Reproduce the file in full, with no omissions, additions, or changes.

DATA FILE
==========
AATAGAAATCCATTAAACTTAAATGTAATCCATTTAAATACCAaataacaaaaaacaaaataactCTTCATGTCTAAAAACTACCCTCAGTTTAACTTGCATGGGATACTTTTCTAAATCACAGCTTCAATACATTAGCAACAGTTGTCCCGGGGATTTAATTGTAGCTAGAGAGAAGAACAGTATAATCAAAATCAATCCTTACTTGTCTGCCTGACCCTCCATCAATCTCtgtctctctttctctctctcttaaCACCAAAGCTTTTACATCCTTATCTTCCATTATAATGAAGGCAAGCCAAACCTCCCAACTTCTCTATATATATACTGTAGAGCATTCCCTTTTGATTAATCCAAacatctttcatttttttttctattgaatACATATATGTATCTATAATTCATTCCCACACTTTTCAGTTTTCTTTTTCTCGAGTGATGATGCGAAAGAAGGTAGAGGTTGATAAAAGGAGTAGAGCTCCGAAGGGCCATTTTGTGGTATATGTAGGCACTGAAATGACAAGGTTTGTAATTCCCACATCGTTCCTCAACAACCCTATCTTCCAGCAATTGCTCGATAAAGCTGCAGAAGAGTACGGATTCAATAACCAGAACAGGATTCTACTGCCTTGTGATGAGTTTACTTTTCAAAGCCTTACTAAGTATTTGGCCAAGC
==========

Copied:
AATAGAAATCCATTAAACTTAAATGTAATCCATTTAAATACCAaataacaaaaaacaaaataactCTTCATGTCTAAAAACTACCCTCAGTTTAACTTGCATGGGATACTTTTCTAAATCACAGCTTCAATACATTAGCAACAGTTGTCCCGGGGATTTAATTGTAGCTAGAGAGAAGAACAGTATAATCAAAATCAATCCTTACTTGTCTGCCTGACCCTCCATCAATCTCtgtctctctttctctctctcttaaCACCAAAGCTTTTACATCCTTATCTTCCATTATAATGAAGGCAAGCCAAACCTCCCAACTTCTCTATATATATACTGTAGAGCATTCCCTTTTGATTAATCCAAacatctttcatttttttttctattgaatACATATATGTATCTATAATTCATTCCCACACTTTTCAGTTTTCTTTTTCTCGAGTGATGATGCGAAAGAAGGTAGAGGTTGATAAAAGGAGTAGAGCTCCGAAGGGCCATTTTGTGGTATATGTAGGCACTGAAATGACAAGGTTTGTAATTCCCACATCGTTCCTCAACAACCCTATCTTCCAGCAATTGCTCGATAAAGCTGCAGAAGAGTACGGATTCAATAACCAGAACAGGATTCTACTGCCTTGTGATGAGTTTACTTTTCAAAGCCTTACTAAGTATTTGGCCAAGC